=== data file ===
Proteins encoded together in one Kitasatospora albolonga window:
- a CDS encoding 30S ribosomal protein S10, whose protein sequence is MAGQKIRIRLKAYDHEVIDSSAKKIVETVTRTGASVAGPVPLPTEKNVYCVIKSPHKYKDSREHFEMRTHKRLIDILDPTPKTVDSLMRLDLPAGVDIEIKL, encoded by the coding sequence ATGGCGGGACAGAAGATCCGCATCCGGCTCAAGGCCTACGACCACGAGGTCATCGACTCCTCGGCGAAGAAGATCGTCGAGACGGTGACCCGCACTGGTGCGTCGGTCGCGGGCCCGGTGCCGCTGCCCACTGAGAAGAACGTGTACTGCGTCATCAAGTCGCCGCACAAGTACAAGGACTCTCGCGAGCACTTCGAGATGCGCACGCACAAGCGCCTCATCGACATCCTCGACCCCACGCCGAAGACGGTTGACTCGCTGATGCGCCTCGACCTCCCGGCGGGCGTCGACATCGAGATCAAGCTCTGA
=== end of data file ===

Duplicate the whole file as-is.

Proteins encoded together in one Kitasatospora albolonga window:
- a CDS encoding 30S ribosomal protein S10, whose protein sequence is MAGQKIRIRLKAYDHEVIDSSAKKIVETVTRTGASVAGPVPLPTEKNVYCVIKSPHKYKDSREHFEMRTHKRLIDILDPTPKTVDSLMRLDLPAGVDIEIKL, encoded by the coding sequence ATGGCGGGACAGAAGATCCGCATCCGGCTCAAGGCCTACGACCACGAGGTCATCGACTCCTCGGCGAAGAAGATCGTCGAGACGGTGACCCGCACTGGTGCGTCGGTCGCGGGCCCGGTGCCGCTGCCCACTGAGAAGAACGTGTACTGCGTCATCAAGTCGCCGCACAAGTACAAGGACTCTCGCGAGCACTTCGAGATGCGCACGCACAAGCGCCTCATCGACATCCTCGACCCCACGCCGAAGACGGTTGACTCGCTGATGCGCCTCGACCTCCCGGCGGGCGTCGACATCGAGATCAAGCTCTGA